Verboticism: Markit

'What are doing to the cubicles!?'

DEFINITION: v. To create an impression that you have made a positive contribution, especially when related to career activities. n. A personal mark or imprint which proves that you have done something that matters.

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Pimpression

Created by: wordmeister

Pronunciation: pimp-pression

Sentence: Johnny wanted to make a good pimpression on his new boss. So he primped his hair, and then pimped up resume with some of his most pimpressive achievements -- like sorting all of his email, or attending and several meetings in the last month and remaining conscious during most of them!

Etymology: pimp+primp+impression

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Factotem

Created by: Nuwanda

Pronunciation:

Sentence:

Etymology:

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Taggression

Created by: bookowl

Pronunciation: tag/gresh/shun

Sentence: Tommy couldn't control his taggression and tagged everything in sight.

Etymology: tag + aggression + expression

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Colophiti

Created by: Stevenson0

Pronunciation: kol/uh/fiti

Sentence: John placed his distinctive colophiti on all office collaborative work and memos to demonstrate to his boss that he had personally read and digested all the important information.

Etymology: colophon (printer's distinctive emblem, used as an identifying device on its books and other works) + graffiti (markings, tags, or initials)

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Imprimytour

Created by: Jabberwocky

Pronunciation: im/pri/my/tour

Sentence: If you want to ensure that people know you've been there, be sure to leave your imprimytour, especially if you're visiting the Vatican.

Etymology: imprimatur (seal, official approval, stamp)+ my + tour (stint, turn)

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Substamptial

Created by: mweinmann

Pronunciation: sub - stamp - shul

Sentence: There were many colleagues who thought Janelle had made a contribution to the last project; just because her intials or name appeared on all correspondence relating to it. The situation was really more substamptial than it appeared....

Etymology: substantial (significant: fairly large), stamp (to mark, or produce an imprint in or on something), sub (short for substitute)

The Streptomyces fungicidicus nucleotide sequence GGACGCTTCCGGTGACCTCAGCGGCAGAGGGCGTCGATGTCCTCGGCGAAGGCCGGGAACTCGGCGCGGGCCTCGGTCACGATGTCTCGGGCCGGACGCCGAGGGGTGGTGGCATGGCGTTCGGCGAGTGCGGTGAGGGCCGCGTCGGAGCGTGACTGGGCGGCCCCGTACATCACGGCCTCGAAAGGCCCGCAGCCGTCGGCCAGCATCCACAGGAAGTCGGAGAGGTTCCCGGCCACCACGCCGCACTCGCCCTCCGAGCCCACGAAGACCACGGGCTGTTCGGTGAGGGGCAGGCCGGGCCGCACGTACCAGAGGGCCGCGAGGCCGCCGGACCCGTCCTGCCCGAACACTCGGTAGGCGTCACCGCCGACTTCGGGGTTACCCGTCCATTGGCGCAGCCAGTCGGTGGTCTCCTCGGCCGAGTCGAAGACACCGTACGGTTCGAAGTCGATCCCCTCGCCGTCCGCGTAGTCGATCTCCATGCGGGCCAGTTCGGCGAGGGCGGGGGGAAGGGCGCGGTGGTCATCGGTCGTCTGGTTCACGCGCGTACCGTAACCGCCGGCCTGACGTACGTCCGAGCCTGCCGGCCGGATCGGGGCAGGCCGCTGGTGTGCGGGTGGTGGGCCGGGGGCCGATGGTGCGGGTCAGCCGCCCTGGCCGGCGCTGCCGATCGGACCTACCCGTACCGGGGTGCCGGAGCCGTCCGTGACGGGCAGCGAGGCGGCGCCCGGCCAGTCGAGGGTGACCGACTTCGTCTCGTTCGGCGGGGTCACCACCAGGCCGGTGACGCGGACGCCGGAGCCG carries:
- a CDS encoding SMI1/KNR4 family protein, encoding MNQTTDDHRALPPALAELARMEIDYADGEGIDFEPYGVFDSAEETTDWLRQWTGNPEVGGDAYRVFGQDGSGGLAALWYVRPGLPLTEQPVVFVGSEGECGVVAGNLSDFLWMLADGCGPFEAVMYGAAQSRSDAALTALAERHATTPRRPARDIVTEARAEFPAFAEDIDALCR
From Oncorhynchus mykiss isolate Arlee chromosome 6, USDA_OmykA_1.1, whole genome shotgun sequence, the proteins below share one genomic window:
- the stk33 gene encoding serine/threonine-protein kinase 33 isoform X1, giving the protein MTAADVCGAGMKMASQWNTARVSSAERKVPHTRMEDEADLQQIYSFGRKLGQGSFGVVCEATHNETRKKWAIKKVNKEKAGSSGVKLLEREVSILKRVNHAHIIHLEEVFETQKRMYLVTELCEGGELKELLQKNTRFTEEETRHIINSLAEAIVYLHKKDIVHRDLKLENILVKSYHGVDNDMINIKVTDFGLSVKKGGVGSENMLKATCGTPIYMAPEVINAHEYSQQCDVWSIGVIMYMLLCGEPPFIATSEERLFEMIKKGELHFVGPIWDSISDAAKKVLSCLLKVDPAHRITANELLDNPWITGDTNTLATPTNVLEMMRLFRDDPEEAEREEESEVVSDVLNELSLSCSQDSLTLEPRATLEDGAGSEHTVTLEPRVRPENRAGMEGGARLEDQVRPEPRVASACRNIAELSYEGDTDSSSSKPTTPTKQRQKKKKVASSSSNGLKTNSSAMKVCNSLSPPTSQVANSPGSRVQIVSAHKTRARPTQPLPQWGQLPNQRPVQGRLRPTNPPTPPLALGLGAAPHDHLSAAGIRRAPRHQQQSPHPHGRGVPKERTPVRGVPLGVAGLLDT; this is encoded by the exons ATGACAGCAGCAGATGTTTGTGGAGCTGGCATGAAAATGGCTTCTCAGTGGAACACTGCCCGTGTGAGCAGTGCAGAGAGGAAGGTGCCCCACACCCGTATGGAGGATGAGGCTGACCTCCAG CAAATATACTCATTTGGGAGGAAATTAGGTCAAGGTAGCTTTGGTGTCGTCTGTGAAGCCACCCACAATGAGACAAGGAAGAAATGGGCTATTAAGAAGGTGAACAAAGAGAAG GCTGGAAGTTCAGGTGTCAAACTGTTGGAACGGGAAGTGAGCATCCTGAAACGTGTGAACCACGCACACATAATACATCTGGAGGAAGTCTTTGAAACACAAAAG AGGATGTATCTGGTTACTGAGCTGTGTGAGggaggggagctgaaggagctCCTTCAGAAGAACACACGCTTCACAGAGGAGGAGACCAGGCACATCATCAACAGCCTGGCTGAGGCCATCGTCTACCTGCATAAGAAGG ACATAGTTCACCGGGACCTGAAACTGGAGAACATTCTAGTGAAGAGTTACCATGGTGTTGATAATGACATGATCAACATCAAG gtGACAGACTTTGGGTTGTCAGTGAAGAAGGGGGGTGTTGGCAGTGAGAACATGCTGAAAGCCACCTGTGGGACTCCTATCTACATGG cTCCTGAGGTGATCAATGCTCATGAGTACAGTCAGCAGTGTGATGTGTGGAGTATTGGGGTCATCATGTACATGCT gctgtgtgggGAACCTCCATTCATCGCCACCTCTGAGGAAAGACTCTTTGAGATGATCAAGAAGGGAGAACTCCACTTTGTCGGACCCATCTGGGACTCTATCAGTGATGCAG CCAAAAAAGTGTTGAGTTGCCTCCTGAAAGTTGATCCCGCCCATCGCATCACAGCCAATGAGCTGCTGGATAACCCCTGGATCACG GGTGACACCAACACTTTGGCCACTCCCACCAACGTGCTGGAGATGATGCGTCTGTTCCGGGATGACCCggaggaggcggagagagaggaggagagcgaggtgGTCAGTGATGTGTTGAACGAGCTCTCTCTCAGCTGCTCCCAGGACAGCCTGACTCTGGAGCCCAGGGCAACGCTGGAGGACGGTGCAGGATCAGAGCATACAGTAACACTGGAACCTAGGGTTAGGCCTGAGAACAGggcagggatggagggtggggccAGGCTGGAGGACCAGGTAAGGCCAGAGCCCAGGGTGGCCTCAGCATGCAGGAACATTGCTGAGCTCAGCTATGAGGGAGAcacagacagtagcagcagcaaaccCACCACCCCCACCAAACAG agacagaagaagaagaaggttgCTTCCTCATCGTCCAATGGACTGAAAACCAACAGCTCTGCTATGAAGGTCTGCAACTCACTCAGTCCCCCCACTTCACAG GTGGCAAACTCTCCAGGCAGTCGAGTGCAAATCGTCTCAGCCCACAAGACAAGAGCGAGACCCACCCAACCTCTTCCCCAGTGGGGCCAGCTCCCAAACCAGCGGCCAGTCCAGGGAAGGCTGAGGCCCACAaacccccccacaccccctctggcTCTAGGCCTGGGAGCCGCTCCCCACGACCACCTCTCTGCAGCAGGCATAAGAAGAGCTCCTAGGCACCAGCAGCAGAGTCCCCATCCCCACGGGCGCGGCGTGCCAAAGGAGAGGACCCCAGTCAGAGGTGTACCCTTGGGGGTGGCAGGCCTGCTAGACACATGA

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COMMENTS:

Good one. - Mustang, 2009-06-16: 00:32:00

Good one. - Mustang, 2009-06-16: 01:16:00

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Markit

artr

Created by: artr

Pronunciation: märkit

Sentence: As the project was wrapping up the office started looking like a forest meadow during rutting season. The prevailing wisdom was markit yourself. If they followed the practice of the animal world the paper produced would be rather soggy.

Etymology: mark (make (a visible impression or stain) + it (used to identify a person) A play on marketing.

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Embossmaterial

petaj

Created by: petaj

Pronunciation: em-boss-ma-teer-ee-al

Sentence: Kenny clearly had what it takes to be the CEO. His embossmaterial was marked on all of his work.

Etymology: emboss (to raise the surface to make a mark) + material (the makings of) + boss (manager, supervisor)

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Jobifact

Created by: arrrteest

Pronunciation: jahb-eh-fakt

Sentence: Johnny left little jobifacts around the office to look like he was busy working. He would leave papers by the printer of drafts of written work, he would save and stack his telephone messages (real and made up ones, mind you) on his desk, and left emails of his work exploits. He would often start sentences like, "You know Bob, I've been thinking about this . . ." or "What's been bothering me, Florence, about the Dithers' case is . . ." He constantly asked his co-workers if he could borrow their White-Out, extra large paper clips, or staples because he just "ran out." Whenever a report came out that had his name on it, he would post it on the staff bulletin board and pin it on the walls of his tiny cubicle. In essence, Johnny didn't do much.

Etymology: Job, profession, place of work + artifact, a spurious observation or result arising from preparatory or investigative procedures

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COMMENTS:

Sounds like he was jobiquitous! - OZZIEBOB, 2008-05-06: 18:03:00

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Worthprint

Created by: OZZIEBOB

Pronunciation: WURTH-print

Sentence: Who will leave the greater worthprint: Foo, Kilroy or Johnny Bunko?

Etymology: WORTH: usefulness or importance, as to the world, to a person or a purpose & PRINT: impression or mark; to impress on the mind or memory. As a schoolboy, in the 1950s, it was a lark to write "Foo was here!" Later on he was replaced by Kilroy. Looks like now it's about to be Johnny Bunko's turn. Actually, "Johnny Bunko was here!" sounds great.

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